“letmein” [Password Project]: a collection from the top 1000 most common online passwords (from FB, to LinkdIn, to Gmail). These are the words that keep us safe; the language we use to let people in, or keep them out. Painted on the side of the Nelson Mandela Bridge into the Johannesburg CBD, Sept 2017.
The Password Project was painted below the Nelson Mandela Bridge, on the wall opposite Play’s 62 Juta street in 2017, and is a collection taken from the top 1000 most common online passwords (from Facebook, to LinkdIn, to Gmail – ‘letmein’ is the 11th most common online password).
Alice says, “‘Let-me-in’ are the words that keep us safe; the language that we use to protect ourselves, and to keep other people at a distance. The bridge, as a primary artery into central Johannesburg is a site of continual human flow. The project raises questions of access control, asking people to consider how historically, and still today, language has been used as a tool in the regulation of human movement. There is also something semi-mystic about the words that hold this kind of power; a contemporary incarnation of the “Open Sesame” myth.
in collaboration with the Department of Architecture of the “G. d’Annunzio” University of Chieti-Pescara curated by Zerynthia Association for Contemporary Art OdV
As in the forest individual trees, through complex relations, create a constant equilibrium between themselves, so in No Man’s Land the artistic installations, albeit pronouncing themselves singularly, coexist alongside each other in this “land of imagination open to all.” Yona Friedman
No Man’s Land Foundation will present, on Saturday 31st October at 11.30 am, the permanent site-specific installation by Alberto Garutti, entitled “tutti i passi che ho fatto nella mia vita mi hanno portato qui, ora” (“all the steps I have taken in my life have led me here, now”). The piece consists of a stone slab from Majella placed in a field, upon which is inscribed that sentence which anyone can make their own. Installed in various cities since 2004, it creates each time invisible relationships and trajectories between the different places. The Foundation, moreover, will present two sound installations: “Gardening with John 1.1”, 2006, by Alvin Curran, a tribute to his friend John Cage using recordings made in the artist’s New York loft and samples of his well-known laugh.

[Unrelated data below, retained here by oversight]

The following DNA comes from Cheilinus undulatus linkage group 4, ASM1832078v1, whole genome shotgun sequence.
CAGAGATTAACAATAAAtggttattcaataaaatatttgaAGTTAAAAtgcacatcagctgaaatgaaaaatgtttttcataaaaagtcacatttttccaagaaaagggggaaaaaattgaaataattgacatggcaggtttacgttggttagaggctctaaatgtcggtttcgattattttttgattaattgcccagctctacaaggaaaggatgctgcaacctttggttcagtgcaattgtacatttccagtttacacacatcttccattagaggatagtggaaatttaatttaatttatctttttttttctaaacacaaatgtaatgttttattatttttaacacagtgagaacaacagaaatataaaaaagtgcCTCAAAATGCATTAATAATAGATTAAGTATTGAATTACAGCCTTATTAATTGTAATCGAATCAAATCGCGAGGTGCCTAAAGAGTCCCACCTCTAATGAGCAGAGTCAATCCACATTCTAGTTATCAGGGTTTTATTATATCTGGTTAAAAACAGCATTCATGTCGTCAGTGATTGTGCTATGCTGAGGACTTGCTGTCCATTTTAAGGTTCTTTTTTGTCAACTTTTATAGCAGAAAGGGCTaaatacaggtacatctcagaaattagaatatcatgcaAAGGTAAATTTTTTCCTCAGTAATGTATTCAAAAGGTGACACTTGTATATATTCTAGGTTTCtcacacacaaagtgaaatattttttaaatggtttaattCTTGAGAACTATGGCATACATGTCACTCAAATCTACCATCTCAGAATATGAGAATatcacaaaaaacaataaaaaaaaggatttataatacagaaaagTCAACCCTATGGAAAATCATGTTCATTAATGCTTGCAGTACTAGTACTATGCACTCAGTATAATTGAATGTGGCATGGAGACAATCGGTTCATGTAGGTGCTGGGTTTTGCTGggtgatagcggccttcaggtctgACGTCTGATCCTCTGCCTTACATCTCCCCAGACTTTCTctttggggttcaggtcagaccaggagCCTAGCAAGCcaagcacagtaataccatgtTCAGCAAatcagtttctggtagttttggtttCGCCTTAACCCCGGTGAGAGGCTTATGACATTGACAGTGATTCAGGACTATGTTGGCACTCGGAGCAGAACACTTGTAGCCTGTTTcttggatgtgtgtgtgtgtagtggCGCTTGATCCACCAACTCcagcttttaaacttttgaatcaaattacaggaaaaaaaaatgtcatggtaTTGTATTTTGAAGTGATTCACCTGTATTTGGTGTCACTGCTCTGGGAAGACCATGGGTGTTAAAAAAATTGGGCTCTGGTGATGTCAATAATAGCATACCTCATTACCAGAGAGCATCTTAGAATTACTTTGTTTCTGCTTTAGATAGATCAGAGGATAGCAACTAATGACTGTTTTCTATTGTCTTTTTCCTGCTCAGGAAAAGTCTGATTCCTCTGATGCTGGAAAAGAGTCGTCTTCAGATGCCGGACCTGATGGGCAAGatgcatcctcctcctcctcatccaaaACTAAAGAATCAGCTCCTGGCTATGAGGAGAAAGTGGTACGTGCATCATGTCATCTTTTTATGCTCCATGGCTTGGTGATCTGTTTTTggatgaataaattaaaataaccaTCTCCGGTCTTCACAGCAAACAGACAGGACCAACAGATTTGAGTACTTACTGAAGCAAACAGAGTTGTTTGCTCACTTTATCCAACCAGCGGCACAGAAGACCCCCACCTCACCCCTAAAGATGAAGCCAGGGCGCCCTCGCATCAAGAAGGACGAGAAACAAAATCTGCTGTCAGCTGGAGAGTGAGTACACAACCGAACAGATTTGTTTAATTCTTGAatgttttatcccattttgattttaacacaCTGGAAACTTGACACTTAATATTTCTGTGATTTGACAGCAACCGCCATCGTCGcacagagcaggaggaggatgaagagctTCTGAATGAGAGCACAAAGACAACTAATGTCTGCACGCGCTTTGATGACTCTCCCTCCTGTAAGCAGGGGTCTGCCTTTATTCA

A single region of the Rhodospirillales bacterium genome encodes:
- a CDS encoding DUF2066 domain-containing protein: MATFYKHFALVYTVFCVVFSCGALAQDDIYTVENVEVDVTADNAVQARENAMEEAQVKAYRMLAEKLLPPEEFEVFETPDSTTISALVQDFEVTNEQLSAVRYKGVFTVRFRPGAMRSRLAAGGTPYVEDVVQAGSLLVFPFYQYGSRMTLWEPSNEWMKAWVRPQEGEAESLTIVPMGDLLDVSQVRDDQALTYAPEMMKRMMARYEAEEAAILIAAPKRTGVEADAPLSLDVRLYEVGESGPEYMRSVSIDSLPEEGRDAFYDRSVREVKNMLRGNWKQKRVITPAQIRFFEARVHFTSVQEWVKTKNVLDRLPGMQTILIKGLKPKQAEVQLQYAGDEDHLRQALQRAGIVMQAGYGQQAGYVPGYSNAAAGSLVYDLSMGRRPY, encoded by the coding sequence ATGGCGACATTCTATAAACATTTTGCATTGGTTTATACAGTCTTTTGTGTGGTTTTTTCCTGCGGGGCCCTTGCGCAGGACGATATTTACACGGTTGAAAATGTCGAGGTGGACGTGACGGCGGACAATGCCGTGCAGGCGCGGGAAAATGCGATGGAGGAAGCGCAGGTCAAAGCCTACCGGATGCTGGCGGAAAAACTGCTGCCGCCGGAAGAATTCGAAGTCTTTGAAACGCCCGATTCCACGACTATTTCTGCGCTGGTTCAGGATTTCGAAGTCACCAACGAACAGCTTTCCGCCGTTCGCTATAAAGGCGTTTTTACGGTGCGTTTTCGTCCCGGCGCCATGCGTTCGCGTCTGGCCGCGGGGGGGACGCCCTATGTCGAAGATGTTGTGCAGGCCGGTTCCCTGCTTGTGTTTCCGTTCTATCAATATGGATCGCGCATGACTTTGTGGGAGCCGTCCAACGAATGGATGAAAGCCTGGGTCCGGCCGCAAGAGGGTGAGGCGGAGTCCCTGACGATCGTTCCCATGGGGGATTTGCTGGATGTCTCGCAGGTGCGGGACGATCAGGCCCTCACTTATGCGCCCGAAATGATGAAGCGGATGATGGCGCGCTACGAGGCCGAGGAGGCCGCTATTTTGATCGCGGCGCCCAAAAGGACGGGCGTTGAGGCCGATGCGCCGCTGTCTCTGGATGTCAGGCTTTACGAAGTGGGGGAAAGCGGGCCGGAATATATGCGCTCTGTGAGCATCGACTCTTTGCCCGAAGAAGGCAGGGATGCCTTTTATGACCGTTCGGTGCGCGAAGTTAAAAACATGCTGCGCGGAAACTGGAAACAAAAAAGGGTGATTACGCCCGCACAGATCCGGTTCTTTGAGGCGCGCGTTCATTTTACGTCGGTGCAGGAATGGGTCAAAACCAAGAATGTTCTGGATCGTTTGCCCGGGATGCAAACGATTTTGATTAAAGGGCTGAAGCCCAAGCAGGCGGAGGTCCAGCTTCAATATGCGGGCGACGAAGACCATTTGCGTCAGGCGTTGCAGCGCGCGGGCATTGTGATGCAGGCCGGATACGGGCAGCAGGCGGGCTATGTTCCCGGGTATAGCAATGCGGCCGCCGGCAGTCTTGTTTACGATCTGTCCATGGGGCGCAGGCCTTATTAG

Humanizer, 2020, hand-cut and perforated laser print on archival paper, 7.5” x 7.5” (12” x 12” framed), Edition of 220
It’s time to replace all the men in your old books with a Humanizer print
This is a new project available for humans in 2020 – an edition of 220 hand cut and perforated prints
Each print contains 900 1/4” “human” tabs to replace the “men” in your old books
All humans are connected and human contact is essential
The Humanizer print is an edition of 220 hand-cut and perforated prints that address the need to update the gender bias found in many of our printed books. The word “human” is printed and perforated in a grid to create 900 ¼” tabs. These tabs can be pulled off and glued into an old book to replace references to “man” or “men” with “human”. The Humanizer print works as a conceptual suggestion or concrete poem, but also as a functional object that could actually be used as suggested. The edition of 220 prints allows for a more inclusive perspective in our historic documents while also addressing concerns about the art market and our current economy. The accessibility of these prints flattens the hierarchy of art collecting, allowing more people the opportunity to acquire art and satisfy our human need to be conceptually and physically connected.